What Tengku Razaleigh never expected is that when Mahathir took over from Hussein Onn he reneged on the deal and chose Tun Musa Hitam instead as his deputy (although he says Umno and not he chose Musa). The reason here is very simple. Mahathir hates royalty (which is why he hated Tunku Abdul Rahman) and Tengku Razaleigh is a stubborn man with his own mind. So there is no way Mahathir could control Tengku Razaleigh and make him toe the line. And with Musa instead as the number two, Mahathir could keep Tengku Razaleigh in check and the threat of a challenge to his position would be removed.
Fate took away Tun Dr Ismail in 1973 and Tun Razak in 1976 and Malaysia ended up with Mahathir for 22 years
It was actually a very clever move and something that Mahathir had been planning for some time. It was a cruel act of fate that removed Tun Dr Ismail from the Malaysian political scene in 1973 and removed Tun Razak in 1976. If not I would not be writing this article and my entire life would be very different from what it is today. But God play a practical joke on Malaysia by taking away Tun Dr Ismail in 1973 and Tun Razak in 1976, leaving the door open for Mahathir to take over in 1981 and staying for 22 years till 2003 (so who says God does not have a sense of humour?).
Anyway, as usual I am being long-winded. The point I want to make is that Mahathir, due to the death of two people, and due to the stupidity of Tengku Razaleigh, became Malaysia’s Prime Minister for 22 years. And that attracted a lot of goodwill. When Mahathir retired in 2003 he left with loads of goodwill under his belt.
But goodwill is an intangible asset and over time it erodes and gets devalued. And if you misuse or abuse that goodwill it erodes and gets devalued at a much faster rate. When Mahathir started attacking Tun Abdullah Ahmad Badawi in 2006, he still had a lot of goodwill. So people allowed him to get away with it. No one condemned Mahathir or whacked him. In fact, in 2008, the Special Branch advised Abdullah to resign because his goodwill can never match that of Mahathir’s — and in the open confrontation that was going on between Mahathir and Abdullah since 2006, Mahathir is going to win (in spite of Abdullah pulling of the best election performance in Malaysian history in 2004).
Mahathir’s goodwill beat Abdullah’s in 2006 so he was forced to resign in 2009
So Abdullah resigned and in April 2009 Najib Tun Razak took over as Prime Minister. But what Mahathir forgot is that while Abdullah may have been his successor, Najib was not his successor. Najib was Abdullah’s successor. So, while Mahathir can force his goodwill upon Abdullah, he cannot do the same with Najib. In fact, that goodwill now belongs to Abdullah and not to Mahathir.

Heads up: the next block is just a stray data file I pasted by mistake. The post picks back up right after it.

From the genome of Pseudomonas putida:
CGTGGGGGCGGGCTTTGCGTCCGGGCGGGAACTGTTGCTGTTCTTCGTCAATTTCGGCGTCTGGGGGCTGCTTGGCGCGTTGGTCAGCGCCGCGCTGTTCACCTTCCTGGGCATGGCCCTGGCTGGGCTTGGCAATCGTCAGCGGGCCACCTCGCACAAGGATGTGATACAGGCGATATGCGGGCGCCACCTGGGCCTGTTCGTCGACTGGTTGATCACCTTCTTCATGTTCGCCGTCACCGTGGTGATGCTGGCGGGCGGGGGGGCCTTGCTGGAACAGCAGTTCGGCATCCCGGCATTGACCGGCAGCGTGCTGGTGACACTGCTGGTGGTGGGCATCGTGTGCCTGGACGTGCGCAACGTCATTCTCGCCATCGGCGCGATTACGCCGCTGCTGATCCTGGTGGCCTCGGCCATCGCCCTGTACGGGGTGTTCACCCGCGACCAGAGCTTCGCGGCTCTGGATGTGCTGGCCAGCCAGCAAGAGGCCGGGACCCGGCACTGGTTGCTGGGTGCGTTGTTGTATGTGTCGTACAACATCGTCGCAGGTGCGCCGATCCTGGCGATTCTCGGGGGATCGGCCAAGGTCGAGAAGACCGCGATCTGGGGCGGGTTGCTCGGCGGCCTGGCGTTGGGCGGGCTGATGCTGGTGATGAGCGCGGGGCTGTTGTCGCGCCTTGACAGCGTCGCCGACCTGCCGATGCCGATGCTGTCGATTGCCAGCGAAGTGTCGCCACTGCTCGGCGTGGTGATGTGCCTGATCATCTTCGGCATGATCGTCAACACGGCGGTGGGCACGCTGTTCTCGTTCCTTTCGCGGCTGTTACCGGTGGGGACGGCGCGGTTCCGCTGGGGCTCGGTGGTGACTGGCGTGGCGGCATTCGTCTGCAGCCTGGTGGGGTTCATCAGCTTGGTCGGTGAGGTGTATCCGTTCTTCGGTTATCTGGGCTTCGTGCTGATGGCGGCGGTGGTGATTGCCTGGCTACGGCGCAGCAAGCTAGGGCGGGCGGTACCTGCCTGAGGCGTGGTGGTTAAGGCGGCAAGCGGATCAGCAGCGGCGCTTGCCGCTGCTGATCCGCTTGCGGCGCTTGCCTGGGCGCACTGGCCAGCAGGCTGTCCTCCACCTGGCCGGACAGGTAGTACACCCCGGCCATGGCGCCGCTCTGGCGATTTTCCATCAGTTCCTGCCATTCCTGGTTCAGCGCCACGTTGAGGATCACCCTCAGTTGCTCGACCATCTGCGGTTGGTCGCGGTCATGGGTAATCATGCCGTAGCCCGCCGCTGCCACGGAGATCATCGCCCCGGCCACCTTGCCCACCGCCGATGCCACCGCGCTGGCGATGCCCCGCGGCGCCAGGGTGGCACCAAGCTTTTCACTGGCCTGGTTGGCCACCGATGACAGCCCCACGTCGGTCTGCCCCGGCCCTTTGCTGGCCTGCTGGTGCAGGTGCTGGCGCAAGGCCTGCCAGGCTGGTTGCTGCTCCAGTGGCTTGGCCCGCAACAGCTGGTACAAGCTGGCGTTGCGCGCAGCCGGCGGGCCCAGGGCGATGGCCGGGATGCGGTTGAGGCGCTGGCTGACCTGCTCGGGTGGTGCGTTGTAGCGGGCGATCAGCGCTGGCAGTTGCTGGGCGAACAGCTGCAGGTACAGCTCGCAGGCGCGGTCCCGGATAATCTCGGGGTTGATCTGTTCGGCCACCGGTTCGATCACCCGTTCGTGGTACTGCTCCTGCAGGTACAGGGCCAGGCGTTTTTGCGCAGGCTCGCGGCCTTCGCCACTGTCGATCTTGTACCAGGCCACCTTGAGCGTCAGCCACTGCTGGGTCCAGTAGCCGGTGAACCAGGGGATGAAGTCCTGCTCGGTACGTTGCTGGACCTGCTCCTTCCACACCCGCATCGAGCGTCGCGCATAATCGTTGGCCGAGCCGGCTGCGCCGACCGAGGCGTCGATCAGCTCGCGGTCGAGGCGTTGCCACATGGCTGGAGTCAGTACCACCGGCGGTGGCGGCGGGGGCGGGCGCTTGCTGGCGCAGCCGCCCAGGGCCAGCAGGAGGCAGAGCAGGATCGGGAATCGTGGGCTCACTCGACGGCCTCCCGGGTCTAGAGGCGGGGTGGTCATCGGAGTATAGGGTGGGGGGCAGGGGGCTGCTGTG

Whatever it may have been, though, Najib still allowed Mahathir some goodwill. But then Mahathir pushed it too far and overextended his goodwill. What Mahathir did not realise is that his goodwill is dated November 2003 and by November 2013 it was already ten years old. Even goodwill has a shelf-life and expiry date and Mahathir’s had already more or less reached the end of the ‘use-by’ date. By November 2014, Mahathir had practically no more goodwill left and he was running just on fumes. And when Mahathir openly declared war on Najib in December 2014, he was already running on empty.
Today, Mahathir no longer has any goodwill left. Even the good he may have done in his first ten years as Prime Minister in the 1980s is forgotten. What many remember are just the bad parts of his 22 years reign. And this was the period he decided to resign from Umno (last year), and form his new party (PPBM or Pribumi), and take over as the de facto Opposition Leader, and try to bring all the opposition parties under one roof (Pakatan Harapan) and so on.
Ten years ago in 2006 this may have worked. Back in 2006, when he decided to take on Abdullah, Mahathir’s goodwill was tremendous. In fact, it was so tremendous that when he told the Chinese, even those from Barisan Nasional, to vote opposition in 2008 they did (Mahathir’s Chinese Tsunami). And that was why five states and 82 parliament seats fell to the opposition. Mahathir now realises that what he did in 2006 and 2008 can no longer work today. But what Mahathir does not seem to realise is it no longer works because he no longer possesses the required goodwill to make it work.
In the battle of goodwills, Mahathir is running on empty while Najib has loads under his belt
WRITER: Raja Petra Kamarudin